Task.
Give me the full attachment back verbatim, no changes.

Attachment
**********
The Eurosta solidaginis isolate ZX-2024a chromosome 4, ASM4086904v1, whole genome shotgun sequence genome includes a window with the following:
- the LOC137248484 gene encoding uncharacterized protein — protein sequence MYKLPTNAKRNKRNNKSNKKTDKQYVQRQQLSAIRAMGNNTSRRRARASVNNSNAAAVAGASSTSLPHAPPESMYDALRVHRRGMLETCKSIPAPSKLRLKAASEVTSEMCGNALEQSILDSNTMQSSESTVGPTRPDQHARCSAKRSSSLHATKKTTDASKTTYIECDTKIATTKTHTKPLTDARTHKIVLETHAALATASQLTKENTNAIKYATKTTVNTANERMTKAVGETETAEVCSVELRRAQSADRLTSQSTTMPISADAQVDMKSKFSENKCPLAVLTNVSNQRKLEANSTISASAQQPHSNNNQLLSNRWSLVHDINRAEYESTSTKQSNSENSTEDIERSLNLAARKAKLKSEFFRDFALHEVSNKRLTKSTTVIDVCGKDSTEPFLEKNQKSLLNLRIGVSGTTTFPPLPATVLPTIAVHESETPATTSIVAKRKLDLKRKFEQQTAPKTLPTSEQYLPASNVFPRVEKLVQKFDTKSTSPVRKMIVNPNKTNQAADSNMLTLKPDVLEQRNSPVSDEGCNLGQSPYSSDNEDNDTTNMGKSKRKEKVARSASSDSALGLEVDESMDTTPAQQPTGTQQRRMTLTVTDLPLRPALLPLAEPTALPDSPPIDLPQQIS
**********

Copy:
The Eurosta solidaginis isolate ZX-2024a chromosome 4, ASM4086904v1, whole genome shotgun sequence genome includes a window with the following:
- the LOC137248484 gene encoding uncharacterized protein — protein sequence MYKLPTNAKRNKRNNKSNKKTDKQYVQRQQLSAIRAMGNNTSRRRARASVNNSNAAAVAGASSTSLPHAPPESMYDALRVHRRGMLETCKSIPAPSKLRLKAASEVTSEMCGNALEQSILDSNTMQSSESTVGPTRPDQHARCSAKRSSSLHATKKTTDASKTTYIECDTKIATTKTHTKPLTDARTHKIVLETHAALATASQLTKENTNAIKYATKTTVNTANERMTKAVGETETAEVCSVELRRAQSADRLTSQSTTMPISADAQVDMKSKFSENKCPLAVLTNVSNQRKLEANSTISASAQQPHSNNNQLLSNRWSLVHDINRAEYESTSTKQSNSENSTEDIERSLNLAARKAKLKSEFFRDFALHEVSNKRLTKSTTVIDVCGKDSTEPFLEKNQKSLLNLRIGVSGTTTFPPLPATVLPTIAVHESETPATTSIVAKRKLDLKRKFEQQTAPKTLPTSEQYLPASNVFPRVEKLVQKFDTKSTSPVRKMIVNPNKTNQAADSNMLTLKPDVLEQRNSPVSDEGCNLGQSPYSSDNEDNDTTNMGKSKRKEKVARSASSDSALGLEVDESMDTTPAQQPTGTQQRRMTLTVTDLPLRPALLPLAEPTALPDSPPIDLPQQIS